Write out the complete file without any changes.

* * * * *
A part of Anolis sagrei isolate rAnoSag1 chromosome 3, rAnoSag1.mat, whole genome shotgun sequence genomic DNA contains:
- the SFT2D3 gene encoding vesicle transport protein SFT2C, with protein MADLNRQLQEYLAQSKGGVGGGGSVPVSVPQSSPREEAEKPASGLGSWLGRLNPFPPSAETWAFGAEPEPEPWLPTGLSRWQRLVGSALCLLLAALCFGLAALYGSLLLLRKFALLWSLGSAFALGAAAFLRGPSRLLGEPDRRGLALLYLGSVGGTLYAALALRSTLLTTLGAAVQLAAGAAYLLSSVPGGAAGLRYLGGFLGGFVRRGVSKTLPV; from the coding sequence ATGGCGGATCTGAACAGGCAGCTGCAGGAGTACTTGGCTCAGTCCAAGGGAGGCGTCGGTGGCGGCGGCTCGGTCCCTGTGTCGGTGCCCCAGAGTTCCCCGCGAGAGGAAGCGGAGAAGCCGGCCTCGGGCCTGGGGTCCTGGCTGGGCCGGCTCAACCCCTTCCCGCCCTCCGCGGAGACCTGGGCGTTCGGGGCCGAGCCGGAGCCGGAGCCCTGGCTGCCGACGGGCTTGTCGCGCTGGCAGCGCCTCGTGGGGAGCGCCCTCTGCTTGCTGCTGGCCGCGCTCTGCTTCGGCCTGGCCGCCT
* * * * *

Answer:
A part of Anolis sagrei isolate rAnoSag1 chromosome 3, rAnoSag1.mat, whole genome shotgun sequence genomic DNA contains:
- the SFT2D3 gene encoding vesicle transport protein SFT2C, with protein MADLNRQLQEYLAQSKGGVGGGGSVPVSVPQSSPREEAEKPASGLGSWLGRLNPFPPSAETWAFGAEPEPEPWLPTGLSRWQRLVGSALCLLLAALCFGLAALYGSLLLLRKFALLWSLGSAFALGAAAFLRGPSRLLGEPDRRGLALLYLGSVGGTLYAALALRSTLLTTLGAAVQLAAGAAYLLSSVPGGAAGLRYLGGFLGGFVRRGVSKTLPV; from the coding sequence ATGGCGGATCTGAACAGGCAGCTGCAGGAGTACTTGGCTCAGTCCAAGGGAGGCGTCGGTGGCGGCGGCTCGGTCCCTGTGTCGGTGCCCCAGAGTTCCCCGCGAGAGGAAGCGGAGAAGCCGGCCTCGGGCCTGGGGTCCTGGCTGGGCCGGCTCAACCCCTTCCCGCCCTCCGCGGAGACCTGGGCGTTCGGGGCCGAGCCGGAGCCGGAGCCCTGGCTGCCGACGGGCTTGTCGCGCTGGCAGCGCCTCGTGGGGAGCGCCCTCTGCTTGCTGCTGGCCGCGCTCTGCTTCGGCCTGGCCGCCT